By JoEllen Reaves, Covenant missionary to Mexico
“Open my eyes Lord, I want to see Jesus. To reach out and touch Him, to say that I love Him.”
A few weeks ago we concluded a mission trip with a group from North Park University (NPU) in Chicago, IL.
It was a health screening ministry. We host quite a few mission groups that are interested in doing community health screenings and theyare always very rewarding. The majority of the time, what we see are anemia (in both children and adults), LOTS of cavities, high blood pressure, and high glucose levels. These conditions are important and do need follow up care.
However, every once in a while something really unusual happens and that is what occurred the week that the mission group from NPU was in Oaxaca, Mexico.
My job for the week was to enter all the data from the health screenings into the computer so that there could be followup. Not very glamorous, but needed. As I sat at the computer one morning watching the various health screening stations around me (height and weight, blood pressure, anemia testing, glucose testing, etc.), a Oaxacan came up to me and said that we had to make sure that we saw a little girl that had just come into the building.
This little girl, along with her father, and the pastor of the church the girl attended, had walked two hours and then taken a bus for another 12 hours because they had heard that a health team was going to be in town. What made this 10-year-old girl unusual? Since the age of five, Maria Yuridia has basically been blind in one eye and had limited sight in the other. She had been to the doctor, but no one could figure out what was wrong with her eyes.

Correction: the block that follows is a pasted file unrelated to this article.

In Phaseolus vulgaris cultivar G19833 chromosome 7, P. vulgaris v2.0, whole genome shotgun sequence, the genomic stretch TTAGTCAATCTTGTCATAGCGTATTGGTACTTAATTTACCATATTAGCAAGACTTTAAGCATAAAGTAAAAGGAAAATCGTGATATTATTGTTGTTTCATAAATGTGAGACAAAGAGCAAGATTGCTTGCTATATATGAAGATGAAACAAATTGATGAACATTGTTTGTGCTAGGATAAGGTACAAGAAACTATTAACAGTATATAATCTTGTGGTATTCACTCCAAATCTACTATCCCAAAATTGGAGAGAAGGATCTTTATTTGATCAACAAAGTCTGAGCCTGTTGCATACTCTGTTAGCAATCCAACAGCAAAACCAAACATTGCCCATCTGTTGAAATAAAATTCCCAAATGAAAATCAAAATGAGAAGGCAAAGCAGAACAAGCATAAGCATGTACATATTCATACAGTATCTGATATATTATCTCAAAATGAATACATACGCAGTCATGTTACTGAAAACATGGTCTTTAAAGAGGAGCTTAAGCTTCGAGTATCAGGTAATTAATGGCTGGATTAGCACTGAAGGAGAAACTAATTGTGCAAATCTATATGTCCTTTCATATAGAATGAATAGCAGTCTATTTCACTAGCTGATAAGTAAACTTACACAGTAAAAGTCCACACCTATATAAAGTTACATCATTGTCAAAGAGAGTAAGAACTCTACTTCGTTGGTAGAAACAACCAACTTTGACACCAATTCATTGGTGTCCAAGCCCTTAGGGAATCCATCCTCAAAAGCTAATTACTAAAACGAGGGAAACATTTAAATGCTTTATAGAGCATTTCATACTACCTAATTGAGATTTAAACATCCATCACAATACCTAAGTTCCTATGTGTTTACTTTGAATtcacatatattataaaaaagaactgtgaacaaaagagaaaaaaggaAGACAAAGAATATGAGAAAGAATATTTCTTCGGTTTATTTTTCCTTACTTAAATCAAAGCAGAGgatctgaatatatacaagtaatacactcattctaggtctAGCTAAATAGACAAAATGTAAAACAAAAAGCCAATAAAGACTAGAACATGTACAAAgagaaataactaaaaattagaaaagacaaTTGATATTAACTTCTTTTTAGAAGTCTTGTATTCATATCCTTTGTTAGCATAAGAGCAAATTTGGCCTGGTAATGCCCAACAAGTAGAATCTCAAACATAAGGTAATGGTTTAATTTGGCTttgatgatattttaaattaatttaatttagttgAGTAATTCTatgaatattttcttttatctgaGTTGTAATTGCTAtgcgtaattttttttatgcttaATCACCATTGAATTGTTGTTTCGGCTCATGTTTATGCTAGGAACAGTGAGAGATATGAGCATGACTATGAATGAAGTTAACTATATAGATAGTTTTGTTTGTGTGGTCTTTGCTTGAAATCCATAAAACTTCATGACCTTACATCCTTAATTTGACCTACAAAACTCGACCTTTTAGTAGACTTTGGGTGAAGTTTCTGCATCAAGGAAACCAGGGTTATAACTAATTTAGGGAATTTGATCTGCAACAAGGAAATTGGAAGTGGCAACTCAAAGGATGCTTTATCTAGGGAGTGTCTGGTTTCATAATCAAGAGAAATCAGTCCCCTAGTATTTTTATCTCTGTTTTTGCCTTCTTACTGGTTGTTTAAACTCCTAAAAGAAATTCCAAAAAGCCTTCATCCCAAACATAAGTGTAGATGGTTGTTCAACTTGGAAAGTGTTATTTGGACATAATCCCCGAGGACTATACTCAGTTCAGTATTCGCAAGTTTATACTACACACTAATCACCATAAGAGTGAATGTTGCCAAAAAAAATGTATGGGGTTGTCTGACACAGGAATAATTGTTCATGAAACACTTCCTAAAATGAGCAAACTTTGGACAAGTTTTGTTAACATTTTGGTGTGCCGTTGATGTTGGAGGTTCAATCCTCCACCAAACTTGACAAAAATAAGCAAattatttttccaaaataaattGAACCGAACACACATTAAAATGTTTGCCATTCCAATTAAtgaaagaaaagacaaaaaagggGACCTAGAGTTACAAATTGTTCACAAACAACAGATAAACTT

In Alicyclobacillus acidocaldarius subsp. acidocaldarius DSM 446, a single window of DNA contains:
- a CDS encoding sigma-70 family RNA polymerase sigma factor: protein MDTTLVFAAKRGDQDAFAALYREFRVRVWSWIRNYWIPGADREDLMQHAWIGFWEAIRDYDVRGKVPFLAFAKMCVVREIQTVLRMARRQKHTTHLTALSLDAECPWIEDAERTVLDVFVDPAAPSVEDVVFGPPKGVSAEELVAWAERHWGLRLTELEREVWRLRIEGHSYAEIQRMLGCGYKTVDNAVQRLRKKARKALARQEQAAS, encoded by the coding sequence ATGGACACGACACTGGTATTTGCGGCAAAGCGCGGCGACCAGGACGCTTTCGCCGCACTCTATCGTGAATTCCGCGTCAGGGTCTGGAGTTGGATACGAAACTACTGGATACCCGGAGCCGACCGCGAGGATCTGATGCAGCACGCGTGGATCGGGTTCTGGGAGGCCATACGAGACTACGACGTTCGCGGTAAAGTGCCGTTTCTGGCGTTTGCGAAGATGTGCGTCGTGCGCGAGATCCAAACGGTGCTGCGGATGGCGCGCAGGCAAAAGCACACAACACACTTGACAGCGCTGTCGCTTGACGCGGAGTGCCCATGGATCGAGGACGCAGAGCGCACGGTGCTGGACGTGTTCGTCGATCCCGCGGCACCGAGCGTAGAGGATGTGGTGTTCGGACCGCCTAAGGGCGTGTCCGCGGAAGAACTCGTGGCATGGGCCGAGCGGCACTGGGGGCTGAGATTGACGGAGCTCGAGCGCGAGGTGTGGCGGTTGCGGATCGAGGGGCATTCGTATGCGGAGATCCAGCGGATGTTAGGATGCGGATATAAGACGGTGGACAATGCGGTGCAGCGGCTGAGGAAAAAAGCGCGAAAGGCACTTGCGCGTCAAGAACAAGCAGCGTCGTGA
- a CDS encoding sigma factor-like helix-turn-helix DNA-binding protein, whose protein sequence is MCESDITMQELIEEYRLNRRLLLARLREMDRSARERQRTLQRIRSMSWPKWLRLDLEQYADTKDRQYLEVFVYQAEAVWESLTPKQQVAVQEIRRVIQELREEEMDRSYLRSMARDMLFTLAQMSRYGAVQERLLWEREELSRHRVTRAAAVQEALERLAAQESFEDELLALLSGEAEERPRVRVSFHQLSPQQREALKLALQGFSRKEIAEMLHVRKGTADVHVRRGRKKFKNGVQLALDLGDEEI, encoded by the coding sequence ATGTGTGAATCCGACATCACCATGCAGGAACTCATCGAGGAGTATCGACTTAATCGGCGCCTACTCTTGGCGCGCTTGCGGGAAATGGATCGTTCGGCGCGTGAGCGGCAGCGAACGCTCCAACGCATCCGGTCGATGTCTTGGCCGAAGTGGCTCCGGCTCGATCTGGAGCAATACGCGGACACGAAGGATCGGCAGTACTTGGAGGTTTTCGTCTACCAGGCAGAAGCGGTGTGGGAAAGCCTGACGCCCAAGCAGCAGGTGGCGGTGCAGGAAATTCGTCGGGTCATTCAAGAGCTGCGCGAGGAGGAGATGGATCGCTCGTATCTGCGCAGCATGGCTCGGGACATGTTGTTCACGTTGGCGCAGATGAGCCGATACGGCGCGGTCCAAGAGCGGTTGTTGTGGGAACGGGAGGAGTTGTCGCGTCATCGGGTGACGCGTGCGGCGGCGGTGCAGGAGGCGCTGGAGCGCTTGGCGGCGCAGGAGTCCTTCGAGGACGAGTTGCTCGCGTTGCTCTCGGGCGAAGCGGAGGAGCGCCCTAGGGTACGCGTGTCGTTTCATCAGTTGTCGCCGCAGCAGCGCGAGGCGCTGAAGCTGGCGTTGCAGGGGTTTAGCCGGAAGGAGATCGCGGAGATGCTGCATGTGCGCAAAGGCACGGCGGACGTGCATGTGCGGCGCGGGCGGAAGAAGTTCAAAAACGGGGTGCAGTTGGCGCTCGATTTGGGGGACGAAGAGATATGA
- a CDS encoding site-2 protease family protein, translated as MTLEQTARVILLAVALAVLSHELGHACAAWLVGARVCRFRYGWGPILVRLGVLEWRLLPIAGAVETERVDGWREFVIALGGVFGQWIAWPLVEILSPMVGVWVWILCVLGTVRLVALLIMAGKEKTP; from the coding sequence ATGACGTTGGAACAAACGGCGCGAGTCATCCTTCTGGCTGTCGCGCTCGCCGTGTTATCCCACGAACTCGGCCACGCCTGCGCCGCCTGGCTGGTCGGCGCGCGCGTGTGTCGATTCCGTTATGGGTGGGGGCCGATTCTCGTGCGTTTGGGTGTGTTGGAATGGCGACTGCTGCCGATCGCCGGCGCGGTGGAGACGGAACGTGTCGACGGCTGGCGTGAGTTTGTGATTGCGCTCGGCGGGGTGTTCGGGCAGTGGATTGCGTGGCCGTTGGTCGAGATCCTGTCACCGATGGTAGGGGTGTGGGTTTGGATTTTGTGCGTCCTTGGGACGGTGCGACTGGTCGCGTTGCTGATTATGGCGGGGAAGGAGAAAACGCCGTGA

Covenant missionary, Doctor Cindy Hoover, had just received a new ophthalmoscope, with help from a supporting church, and this was the first mission trip where she was using it. When Cindy looked into Maria Yuridia’s eye, she saw a large mass that could have been anything from a tumor to a cataract. Cindy called the pastor over and together they called a Christian organization in Oaxaca named “Manos de Ayuda” (Hands of Help). They work out of a hospital in the city of Oaxaca where people can get medical care at a reduced costs.
An appointment was made immediately with an eye specialist and before leaving, the mission team, the Oaxacan Covenant missionaries, and the pastor of the church where we were working, prayed with Yuridia and her father. She was then in God’s hands.
At the eye appointment, the ophthalmologist discovered that Yuridia had cataracts in both of her eyes, with the one cataract in one of her eyes so thick, it was causing her blindness. Further tests confirmed this diagnosis. Because of her age and the severity of the cataracts, it was decided that Yuridia needed immediate surgery. Manos de Ayuda offered the surgery at a reduced cost and it was scheduled for the end of March. The doctor warned that although there was hope, Yuridia might not regain sight in the eye most severely affected because the optic nerve in that eye might have atrophied.
Meanwhile, back at the health clinic, we continued discussing Maria Yuridia, and the visiting NPU team offered to help pay for the surgery. God was working in everyone’s heart on that day.
Maria Yuridia and her father returned to the city of Oaxaca at the end of March for the first surgery. It was done with no complications and by that evening, she had regained some of the vision in the most severely affected eye.
She now has hope for a better future—one that will include being able to see Jesus in the world around her. Everyone involved was grateful to be able to be part of God’s plan for Maria Yuridia’s life.